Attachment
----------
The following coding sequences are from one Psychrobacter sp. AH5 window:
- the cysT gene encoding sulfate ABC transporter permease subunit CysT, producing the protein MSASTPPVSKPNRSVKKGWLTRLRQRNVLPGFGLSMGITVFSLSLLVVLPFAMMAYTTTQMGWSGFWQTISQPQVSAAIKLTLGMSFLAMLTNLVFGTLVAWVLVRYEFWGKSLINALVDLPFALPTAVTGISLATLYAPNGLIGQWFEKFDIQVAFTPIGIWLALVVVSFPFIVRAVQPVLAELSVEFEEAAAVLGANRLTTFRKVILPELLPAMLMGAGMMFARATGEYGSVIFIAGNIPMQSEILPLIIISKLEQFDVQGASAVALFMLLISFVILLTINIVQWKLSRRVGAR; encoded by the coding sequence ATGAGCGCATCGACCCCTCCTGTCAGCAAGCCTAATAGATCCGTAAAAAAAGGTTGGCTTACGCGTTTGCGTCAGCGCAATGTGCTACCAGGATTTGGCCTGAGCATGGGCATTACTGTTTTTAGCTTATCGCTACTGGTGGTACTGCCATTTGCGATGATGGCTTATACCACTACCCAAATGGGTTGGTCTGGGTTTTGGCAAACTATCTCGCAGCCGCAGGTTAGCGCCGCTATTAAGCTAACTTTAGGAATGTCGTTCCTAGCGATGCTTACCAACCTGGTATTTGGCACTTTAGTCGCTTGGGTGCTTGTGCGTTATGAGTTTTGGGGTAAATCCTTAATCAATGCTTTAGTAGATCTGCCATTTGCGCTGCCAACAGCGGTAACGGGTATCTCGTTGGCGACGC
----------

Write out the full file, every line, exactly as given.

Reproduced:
The following coding sequences are from one Psychrobacter sp. AH5 window:
- the cysT gene encoding sulfate ABC transporter permease subunit CysT, producing the protein MSASTPPVSKPNRSVKKGWLTRLRQRNVLPGFGLSMGITVFSLSLLVVLPFAMMAYTTTQMGWSGFWQTISQPQVSAAIKLTLGMSFLAMLTNLVFGTLVAWVLVRYEFWGKSLINALVDLPFALPTAVTGISLATLYAPNGLIGQWFEKFDIQVAFTPIGIWLALVVVSFPFIVRAVQPVLAELSVEFEEAAAVLGANRLTTFRKVILPELLPAMLMGAGMMFARATGEYGSVIFIAGNIPMQSEILPLIIISKLEQFDVQGASAVALFMLLISFVILLTINIVQWKLSRRVGAR; encoded by the coding sequence ATGAGCGCATCGACCCCTCCTGTCAGCAAGCCTAATAGATCCGTAAAAAAAGGTTGGCTTACGCGTTTGCGTCAGCGCAATGTGCTACCAGGATTTGGCCTGAGCATGGGCATTACTGTTTTTAGCTTATCGCTACTGGTGGTACTGCCATTTGCGATGATGGCTTATACCACTACCCAAATGGGTTGGTCTGGGTTTTGGCAAACTATCTCGCAGCCGCAGGTTAGCGCCGCTATTAAGCTAACTTTAGGAATGTCGTTCCTAGCGATGCTTACCAACCTGGTATTTGGCACTTTAGTCGCTTGGGTGCTTGTGCGTTATGAGTTTTGGGGTAAATCCTTAATCAATGCTTTAGTAGATCTGCCATTTGCGCTGCCAACAGCGGTAACGGGTATCTCGTTGGCGACGC